Teacher Gifts: A Kind Gesture or a Mug’s Game?

I read a piece recently which asked the question, ‘what to buy your child’s teacher for their end of year gift?’

I think the question should be rephrased: why buy your child’s teacher an end of term gift at all?

Because you’ve got a bit more money than sense?
Because you want to say thank you for a good job well done?
Because it’s become the norm?

At this time of year parents are thinking what should they buy their child’s teacher as an end of term gift. Research carried out by Debenhams found that parents spent an average of £50 on end of year gifts for teachers with some paying as much as £300. John Lewis and Not On The High Street, to name two companies of many, have a special ‘Gifts for Teacher’ section of their website and what to buy teacher at the end of the year has become a competition among some parents. In fact, in some schools, accusations of bribery have been levelled at parents who’ve given teachers gifts including spa days, keys to the family villa, cases of vintage wine, and items from Chanel and Prada, with Tatler reporting how some teachers have been given thousands of pounds worth of gift vouchers and wads of money as a thank you.

Lets see why we might usually buy someone a thank you gift.

Thanks for looking after my cat, here’s some chocolates
Thanks for the donation of your kidney, here’s a bottle of wine.
Thanks for DOING YOUR JOB? HERE’S YOUR SALARY. It’s what you get for doing what you do.

As you might’ve guessed by now I struggle with this concept. Why buy someone a gift for doing what he or she gets paid to do?

I’ve heard of people who buy gifts for the teacher, the teaching assistants, the PE teacher, the headmistress, the deputy head, the caretaker, and the dinner ladies. But this is not going to happen on my watch. We at Chez Us are leading a rebellion. When asked what we’re going to get the teacher as a gift this year, our response was “NOTHING”.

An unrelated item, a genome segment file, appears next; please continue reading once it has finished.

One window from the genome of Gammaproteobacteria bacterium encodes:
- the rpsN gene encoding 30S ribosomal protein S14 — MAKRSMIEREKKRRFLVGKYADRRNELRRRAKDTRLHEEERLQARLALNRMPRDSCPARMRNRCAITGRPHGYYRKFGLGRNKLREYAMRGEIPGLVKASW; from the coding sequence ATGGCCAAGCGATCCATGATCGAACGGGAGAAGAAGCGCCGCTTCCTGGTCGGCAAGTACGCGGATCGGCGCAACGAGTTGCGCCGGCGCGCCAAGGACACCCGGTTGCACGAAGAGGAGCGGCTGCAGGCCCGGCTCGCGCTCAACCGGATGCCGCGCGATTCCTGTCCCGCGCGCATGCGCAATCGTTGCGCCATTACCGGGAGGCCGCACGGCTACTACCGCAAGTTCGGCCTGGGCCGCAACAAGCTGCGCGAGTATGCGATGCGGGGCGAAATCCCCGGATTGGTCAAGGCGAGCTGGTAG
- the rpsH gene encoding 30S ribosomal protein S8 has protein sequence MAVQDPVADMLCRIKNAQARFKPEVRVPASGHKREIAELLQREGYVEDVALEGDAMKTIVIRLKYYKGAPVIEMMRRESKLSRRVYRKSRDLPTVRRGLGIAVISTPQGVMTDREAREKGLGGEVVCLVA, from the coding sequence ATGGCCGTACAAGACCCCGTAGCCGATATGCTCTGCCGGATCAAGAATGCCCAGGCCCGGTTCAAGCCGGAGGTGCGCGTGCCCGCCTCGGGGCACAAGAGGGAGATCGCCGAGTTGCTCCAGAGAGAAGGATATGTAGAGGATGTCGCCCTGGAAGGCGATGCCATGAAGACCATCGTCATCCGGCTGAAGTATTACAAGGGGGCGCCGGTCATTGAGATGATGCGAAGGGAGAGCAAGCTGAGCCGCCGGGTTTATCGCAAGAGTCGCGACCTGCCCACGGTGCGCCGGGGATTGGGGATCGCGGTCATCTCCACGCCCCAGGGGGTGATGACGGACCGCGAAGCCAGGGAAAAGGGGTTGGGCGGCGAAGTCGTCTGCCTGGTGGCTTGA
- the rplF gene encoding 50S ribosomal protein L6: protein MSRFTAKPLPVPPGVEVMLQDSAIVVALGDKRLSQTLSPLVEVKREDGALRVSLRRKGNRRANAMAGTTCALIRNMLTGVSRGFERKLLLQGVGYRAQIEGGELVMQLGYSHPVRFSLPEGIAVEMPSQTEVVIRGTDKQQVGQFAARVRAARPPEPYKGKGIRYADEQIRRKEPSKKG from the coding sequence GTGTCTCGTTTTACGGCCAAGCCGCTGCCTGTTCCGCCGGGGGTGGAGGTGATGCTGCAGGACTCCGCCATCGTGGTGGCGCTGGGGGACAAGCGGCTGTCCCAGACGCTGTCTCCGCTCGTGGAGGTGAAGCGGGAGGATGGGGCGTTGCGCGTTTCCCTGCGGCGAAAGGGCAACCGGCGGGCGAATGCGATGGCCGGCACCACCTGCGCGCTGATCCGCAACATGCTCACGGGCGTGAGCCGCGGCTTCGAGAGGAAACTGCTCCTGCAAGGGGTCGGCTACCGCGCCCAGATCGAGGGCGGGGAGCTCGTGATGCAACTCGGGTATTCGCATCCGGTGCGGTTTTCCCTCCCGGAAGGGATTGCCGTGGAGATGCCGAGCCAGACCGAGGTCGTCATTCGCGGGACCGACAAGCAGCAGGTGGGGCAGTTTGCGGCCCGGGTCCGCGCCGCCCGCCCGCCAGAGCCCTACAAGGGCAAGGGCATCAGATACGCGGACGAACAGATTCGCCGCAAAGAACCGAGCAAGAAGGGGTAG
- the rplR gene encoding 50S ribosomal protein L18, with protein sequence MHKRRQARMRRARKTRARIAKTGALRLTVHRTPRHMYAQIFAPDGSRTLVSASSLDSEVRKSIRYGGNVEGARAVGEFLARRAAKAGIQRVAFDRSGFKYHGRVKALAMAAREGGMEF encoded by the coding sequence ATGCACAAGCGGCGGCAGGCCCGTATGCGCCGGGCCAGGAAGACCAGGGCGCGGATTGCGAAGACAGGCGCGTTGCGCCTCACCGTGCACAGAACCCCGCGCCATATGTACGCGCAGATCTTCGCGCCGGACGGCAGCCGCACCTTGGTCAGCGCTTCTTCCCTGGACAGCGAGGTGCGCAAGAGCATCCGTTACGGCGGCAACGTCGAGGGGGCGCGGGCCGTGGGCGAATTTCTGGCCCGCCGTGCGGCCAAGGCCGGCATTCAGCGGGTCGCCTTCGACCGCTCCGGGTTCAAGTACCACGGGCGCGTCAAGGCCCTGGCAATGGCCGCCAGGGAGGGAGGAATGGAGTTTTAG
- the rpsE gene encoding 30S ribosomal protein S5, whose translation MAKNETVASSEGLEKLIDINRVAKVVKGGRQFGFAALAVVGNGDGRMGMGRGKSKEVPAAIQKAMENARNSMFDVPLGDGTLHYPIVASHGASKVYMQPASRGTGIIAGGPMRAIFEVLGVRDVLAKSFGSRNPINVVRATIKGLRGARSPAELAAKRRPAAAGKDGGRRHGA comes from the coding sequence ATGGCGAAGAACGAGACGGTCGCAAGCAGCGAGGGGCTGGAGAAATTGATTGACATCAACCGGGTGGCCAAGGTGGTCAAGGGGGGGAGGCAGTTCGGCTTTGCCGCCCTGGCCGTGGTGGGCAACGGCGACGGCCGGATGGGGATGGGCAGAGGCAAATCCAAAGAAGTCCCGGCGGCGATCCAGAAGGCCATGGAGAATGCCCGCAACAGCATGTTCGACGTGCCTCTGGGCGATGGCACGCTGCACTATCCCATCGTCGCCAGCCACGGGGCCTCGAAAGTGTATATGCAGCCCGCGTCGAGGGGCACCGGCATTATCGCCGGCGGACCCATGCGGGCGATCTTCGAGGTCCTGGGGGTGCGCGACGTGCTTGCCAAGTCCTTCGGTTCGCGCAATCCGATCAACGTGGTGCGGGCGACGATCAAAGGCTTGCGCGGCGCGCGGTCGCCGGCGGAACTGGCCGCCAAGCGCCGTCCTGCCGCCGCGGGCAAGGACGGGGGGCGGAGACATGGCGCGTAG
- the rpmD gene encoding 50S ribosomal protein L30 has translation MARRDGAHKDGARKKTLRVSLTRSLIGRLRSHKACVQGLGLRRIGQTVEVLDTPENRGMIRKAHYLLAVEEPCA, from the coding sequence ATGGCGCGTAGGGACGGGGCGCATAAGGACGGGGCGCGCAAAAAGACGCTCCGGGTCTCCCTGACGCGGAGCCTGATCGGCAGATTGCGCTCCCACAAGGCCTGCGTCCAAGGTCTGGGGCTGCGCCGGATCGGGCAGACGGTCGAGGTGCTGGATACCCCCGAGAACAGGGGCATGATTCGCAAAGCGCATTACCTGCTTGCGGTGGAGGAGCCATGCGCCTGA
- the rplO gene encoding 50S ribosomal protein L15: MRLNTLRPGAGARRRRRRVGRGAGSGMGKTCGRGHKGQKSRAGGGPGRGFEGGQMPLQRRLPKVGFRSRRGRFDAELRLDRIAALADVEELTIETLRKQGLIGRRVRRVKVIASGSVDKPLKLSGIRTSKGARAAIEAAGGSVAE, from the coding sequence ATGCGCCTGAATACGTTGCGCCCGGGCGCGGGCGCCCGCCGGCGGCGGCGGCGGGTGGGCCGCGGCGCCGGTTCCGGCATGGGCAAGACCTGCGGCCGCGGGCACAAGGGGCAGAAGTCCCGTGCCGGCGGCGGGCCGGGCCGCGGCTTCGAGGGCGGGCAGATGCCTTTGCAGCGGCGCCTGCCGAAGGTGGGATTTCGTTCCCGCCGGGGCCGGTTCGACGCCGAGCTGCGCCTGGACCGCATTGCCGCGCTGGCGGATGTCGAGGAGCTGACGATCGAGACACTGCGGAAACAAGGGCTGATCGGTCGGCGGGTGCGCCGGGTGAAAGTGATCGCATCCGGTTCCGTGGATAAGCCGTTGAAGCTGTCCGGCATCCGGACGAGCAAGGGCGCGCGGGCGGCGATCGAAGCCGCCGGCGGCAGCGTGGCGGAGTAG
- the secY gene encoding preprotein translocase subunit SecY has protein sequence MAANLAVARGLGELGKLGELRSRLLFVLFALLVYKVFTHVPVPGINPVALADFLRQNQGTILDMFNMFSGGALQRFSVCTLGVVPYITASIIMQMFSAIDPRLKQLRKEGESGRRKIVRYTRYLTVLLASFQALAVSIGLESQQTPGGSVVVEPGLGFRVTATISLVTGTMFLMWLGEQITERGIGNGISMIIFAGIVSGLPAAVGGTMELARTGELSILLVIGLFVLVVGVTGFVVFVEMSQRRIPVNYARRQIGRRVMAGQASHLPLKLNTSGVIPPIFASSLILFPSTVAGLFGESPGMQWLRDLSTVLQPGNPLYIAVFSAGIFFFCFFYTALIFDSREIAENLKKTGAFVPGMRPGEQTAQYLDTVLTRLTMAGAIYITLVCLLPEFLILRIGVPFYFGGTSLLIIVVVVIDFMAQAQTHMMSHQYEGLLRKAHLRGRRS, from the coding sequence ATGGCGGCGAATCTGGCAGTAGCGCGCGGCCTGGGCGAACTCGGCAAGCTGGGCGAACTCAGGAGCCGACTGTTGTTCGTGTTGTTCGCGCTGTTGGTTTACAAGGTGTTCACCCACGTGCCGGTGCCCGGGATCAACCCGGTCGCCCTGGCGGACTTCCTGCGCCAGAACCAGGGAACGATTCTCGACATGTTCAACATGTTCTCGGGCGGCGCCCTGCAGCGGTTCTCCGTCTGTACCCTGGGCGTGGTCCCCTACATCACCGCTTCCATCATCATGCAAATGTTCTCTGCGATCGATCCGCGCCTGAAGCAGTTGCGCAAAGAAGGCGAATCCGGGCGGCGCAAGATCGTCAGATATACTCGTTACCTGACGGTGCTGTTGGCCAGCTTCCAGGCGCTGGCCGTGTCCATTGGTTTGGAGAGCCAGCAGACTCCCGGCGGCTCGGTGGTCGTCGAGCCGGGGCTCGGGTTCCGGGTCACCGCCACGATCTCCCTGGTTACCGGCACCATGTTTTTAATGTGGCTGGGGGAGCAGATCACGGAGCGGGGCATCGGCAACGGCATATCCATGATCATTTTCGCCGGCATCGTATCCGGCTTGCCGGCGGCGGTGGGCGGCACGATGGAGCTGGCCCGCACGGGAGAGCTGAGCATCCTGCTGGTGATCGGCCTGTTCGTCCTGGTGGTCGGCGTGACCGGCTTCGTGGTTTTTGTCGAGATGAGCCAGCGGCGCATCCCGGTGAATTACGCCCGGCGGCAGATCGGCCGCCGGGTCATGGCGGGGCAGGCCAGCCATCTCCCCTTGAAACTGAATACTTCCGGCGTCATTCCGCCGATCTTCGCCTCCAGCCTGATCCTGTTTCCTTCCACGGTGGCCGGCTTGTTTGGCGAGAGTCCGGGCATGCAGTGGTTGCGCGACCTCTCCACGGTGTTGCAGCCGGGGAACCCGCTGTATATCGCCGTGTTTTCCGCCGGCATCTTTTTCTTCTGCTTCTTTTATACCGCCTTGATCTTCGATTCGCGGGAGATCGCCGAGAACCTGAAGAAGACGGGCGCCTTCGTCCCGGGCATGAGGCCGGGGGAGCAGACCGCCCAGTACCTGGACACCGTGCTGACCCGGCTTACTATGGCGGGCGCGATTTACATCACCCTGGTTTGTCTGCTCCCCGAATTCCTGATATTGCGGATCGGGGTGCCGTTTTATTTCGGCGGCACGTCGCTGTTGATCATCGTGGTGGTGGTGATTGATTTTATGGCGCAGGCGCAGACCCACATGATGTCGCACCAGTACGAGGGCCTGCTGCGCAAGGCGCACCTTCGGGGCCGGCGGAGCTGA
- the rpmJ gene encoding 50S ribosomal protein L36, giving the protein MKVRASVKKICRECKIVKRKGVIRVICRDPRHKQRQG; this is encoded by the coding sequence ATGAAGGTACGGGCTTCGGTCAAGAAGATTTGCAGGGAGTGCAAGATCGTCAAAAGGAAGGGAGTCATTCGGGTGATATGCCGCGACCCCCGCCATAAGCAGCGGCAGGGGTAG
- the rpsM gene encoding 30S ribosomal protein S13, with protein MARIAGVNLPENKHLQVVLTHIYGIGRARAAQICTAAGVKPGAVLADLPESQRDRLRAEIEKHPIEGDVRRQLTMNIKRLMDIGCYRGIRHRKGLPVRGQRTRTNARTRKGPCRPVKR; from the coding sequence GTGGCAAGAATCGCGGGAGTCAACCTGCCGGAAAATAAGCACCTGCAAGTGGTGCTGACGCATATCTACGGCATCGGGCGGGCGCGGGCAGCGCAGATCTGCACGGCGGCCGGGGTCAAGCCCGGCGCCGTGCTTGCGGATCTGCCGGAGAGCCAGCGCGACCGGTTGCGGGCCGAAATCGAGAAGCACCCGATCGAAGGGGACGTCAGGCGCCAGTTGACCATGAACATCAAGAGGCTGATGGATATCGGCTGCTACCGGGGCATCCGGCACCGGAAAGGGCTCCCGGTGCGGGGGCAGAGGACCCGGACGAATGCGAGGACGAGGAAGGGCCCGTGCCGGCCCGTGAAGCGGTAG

Should I go to the GP and give him something for checking out my prostate? What about the man who scans the shopping in the local Sainsbury’s? The postman? No. He turns up about 11.45am most days and once tried to put a bike helmet through the letterbox. If I were to give him a gift it would be the same as the Scarecrow in the Wizard of Oz.

Am I mean spirited and tight? No. If I was going to buy a gift to thank someone for all their work, the gift would be for the children who’ve worked so hard this year, especially when there was an avalanche of ridiculous homework in October when we had to basically build a life size 17th century London from cardboard and pasta, The work they did for the SATS and the extensive reading they do outside of class, diligently and without complaint, also deserves due reward and, really, I’m sure the teacher doesn’t expect a gift. I’m sure the teacher won’t think any differently if we don’t buy them something.

Actually, I asked a friend who’s a teacher if they get annoyed if they don’t get gifts and they replied that gifts were the ‘main thing to look forward to’ as there has to be ‘some perks to the job.’

If I had to buy presents for MY teachers at school, back in the day, the best things I could’ve bought for them was some breath mints for Mr Chappell, and, for Miss Thompson, a bottle of whisky. To replace the one she’d already drank that morning. Perhaps that’s the way to go. Just buy teachers booze. After all, what do teachers do when they’re not moaning? That’s right. Drink.

I am of course able to say this as I have quite a few friends who are teachers. Plus I’m joking. Kinda.

I suppose, if this present giving is now the norm, then I should send something in with one of the girls. Perhaps something that someone gave us but we don’t want?

Thing is, I’m not sure a set of nipple tassels is appropriate for Mr Barker. Maybe we’ll just loan him the private jet instead.

What are your views on this? Do you buy gifts for teachers or are you, like us, normal in the head? What sort of gifts do you buy? Would Mr Barker like the nipple tassels? Do teachers just drink and moan, moan and drink and moan while drinking? Are you a teacher? Do you now hate me? What are the most extravagant gifts you’ve been given and what’s the worst? Please leave a comment and let us know if you’ll be buying, baking, crafting or making a gift for teacher this year.